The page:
In a nutshell - because it’s a complementary technology that aids the way in which organizations continue to manage their day-to-day threat protection.

Heisenberg Uncertainty

Perhaps it’s the physicist in me wanting to emerge after too many years of silent slumber, but I can’t help but draw a comparison between the Heisenberg Uncertainty principle and the legacy vs. preemptive protection engine relationship.

In very simple terms the Heisenberg Uncertainty principle explains that (within a quantum mechanical framework) you can measure the position of a particle or its momentum, but the more precise you are in measuring one of these values the less certain you will be in the measurement of the other – as well placing quantitative bounds on their uncertainties (related to Planck’s constant).

From an Internet security perspective, signature engines are perfect for providing an exact name for an attack that was intercepted – and hopefully stopped.  Things are either good (if no signatures were matched) or bad (a signature match was found).  But they are incapable of identifying something they don’t already have a specific signature for.

Meanwhile modern preemptive technologies such as behavioral detection have no such binary distinctions.  Instead, they review the actions the 'malicious' file would like to undertake if it were unimpeded, and evaluate whether the observed actions are likely to be dangerous or run counter to a defined policy.  Hence, they make no differentiation as to whether the specific threat has been observed a thousand times before, or whether it’s the first time.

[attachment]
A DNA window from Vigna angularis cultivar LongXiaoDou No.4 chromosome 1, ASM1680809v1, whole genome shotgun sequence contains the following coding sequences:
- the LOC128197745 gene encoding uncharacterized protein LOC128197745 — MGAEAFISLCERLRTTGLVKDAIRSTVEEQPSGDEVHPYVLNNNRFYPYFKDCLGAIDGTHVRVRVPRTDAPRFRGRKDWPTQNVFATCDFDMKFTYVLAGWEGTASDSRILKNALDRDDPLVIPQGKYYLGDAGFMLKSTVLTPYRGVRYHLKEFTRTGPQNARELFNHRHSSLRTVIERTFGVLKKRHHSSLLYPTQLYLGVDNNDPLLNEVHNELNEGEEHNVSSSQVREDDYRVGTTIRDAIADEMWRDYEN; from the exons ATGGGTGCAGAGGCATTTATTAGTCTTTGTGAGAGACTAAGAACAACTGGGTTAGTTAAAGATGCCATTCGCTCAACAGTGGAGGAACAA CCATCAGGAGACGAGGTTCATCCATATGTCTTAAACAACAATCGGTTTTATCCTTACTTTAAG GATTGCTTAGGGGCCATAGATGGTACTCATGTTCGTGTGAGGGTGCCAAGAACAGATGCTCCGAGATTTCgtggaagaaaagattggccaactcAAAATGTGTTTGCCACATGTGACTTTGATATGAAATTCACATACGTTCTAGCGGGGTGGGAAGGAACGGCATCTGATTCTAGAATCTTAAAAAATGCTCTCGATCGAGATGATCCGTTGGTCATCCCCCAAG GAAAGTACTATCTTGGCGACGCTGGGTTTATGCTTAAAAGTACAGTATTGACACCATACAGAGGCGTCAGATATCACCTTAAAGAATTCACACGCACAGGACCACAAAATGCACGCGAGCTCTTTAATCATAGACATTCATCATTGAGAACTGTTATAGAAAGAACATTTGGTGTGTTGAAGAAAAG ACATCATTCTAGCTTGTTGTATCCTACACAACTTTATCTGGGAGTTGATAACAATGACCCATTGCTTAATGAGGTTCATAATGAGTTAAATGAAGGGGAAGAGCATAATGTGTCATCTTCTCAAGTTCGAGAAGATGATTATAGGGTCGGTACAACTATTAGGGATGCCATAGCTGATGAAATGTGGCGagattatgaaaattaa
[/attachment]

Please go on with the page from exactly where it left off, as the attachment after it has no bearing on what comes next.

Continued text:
In a sense, we have signature engines capable of uniquely classifying and naming a particular attack, but have no context of the threat (for example, triggering upon the string “Gobbles” within a PDF document discussing the technical details of an old Apache exploit).  While on the other we have a preemptive technology that can detect a threat, but has no means of uniquely naming the attack it just prevented (for example, deciding that something wanting to write to the windows root directory, start up an FTP server and open an IRC channel to an IP address in Korea, is probably a bad thing and should not be allowed to run).

Luckily we’re not as restricted as Heisenberg in the cyber world – we can just employ both technologies together and use them to counter each other’s limitations.

So, there you go.  Legacy signature engines are great for naming the threats you’ve just stopped with a preemptive technology.  If you’re prepared to wait a week or two before printing off the management reports and download the latest signature updates in the meantime, you’ll probably be able to differentiate between Troj/ServU-ER, Troj/ServU-AQ, and Troj/Istbar-DG and plot their respective graphs for an upcoming management meeting.

BTW – Apologies in advance to my former Professor and any other physicists out there for a butchered explanation of Heisenberg’s Uncertainty principle.  Unfortunately I found studying quantum physics about as enjoyable as watching men’s synchronized swimming.